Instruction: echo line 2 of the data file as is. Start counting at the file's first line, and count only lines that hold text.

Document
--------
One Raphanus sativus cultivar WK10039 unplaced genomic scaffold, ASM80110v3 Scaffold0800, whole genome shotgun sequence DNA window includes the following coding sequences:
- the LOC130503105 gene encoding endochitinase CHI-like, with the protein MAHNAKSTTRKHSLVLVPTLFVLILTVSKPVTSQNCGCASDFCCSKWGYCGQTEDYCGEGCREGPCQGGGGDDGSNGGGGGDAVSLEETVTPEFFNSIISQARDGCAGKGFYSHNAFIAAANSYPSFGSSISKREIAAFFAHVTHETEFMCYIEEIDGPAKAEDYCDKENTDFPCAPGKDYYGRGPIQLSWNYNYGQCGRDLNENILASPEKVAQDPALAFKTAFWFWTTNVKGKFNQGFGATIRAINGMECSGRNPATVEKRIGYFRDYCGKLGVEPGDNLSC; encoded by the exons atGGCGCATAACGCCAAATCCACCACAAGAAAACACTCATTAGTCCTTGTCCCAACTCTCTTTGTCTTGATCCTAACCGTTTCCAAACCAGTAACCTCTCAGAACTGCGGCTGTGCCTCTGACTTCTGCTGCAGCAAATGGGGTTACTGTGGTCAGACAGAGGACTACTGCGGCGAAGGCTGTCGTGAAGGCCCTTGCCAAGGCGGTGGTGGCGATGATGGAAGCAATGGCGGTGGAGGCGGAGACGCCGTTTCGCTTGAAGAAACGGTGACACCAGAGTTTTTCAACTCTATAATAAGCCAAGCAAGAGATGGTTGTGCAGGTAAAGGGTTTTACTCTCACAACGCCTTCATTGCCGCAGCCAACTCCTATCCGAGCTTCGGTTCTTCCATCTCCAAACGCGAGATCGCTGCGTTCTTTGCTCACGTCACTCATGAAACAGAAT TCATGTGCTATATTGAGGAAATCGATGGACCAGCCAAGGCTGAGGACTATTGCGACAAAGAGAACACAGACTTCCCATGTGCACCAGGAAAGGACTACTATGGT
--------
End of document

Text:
- the LOC130503105 gene encoding endochitinase CHI-like, with the protein MAHNAKSTTRKHSLVLVPTLFVLILTVSKPVTSQNCGCASDFCCSKWGYCGQTEDYCGEGCREGPCQGGGGDDGSNGGGGGDAVSLEETVTPEFFNSIISQARDGCAGKGFYSHNAFIAAANSYPSFGSSISKREIAAFFAHVTHETEFMCYIEEIDGPAKAEDYCDKENTDFPCAPGKDYYGRGPIQLSWNYNYGQCGRDLNENILASPEKVAQDPALAFKTAFWFWTTNVKGKFNQGFGATIRAINGMECSGRNPATVEKRIGYFRDYCGKLGVEPGDNLSC; encoded by the exons atGGCGCATAACGCCAAATCCACCACAAGAAAACACTCATTAGTCCTTGTCCCAACTCTCTTTGTCTTGATCCTAACCGTTTCCAAACCAGTAACCTCTCAGAACTGCGGCTGTGCCTCTGACTTCTGCTGCAGCAAATGGGGTTACTGTGGTCAGACAGAGGACTACTGCGGCGAAGGCTGTCGTGAAGGCCCTTGCCAAGGCGGTGGTGGCGATGATGGAAGCAATGGCGGTGGAGGCGGAGACGCCGTTTCGCTTGAAGAAACGGTGACACCAGAGTTTTTCAACTCTATAATAAGCCAAGCAAGAGATGGTTGTGCAGGTAAAGGGTTTTACTCTCACAACGCCTTCATTGCCGCAGCCAACTCCTATCCGAGCTTCGGTTCTTCCATCTCCAAACGCGAGATCGCTGCGTTCTTTGCTCACGTCACTCATGAAACAGAAT TCATGTGCTATATTGAGGAAATCGATGGACCAGCCAAGGCTGAGGACTATTGCGACAAAGAGAACACAGACTTCCCATGTGCACCAGGAAAGGACTACTATGGT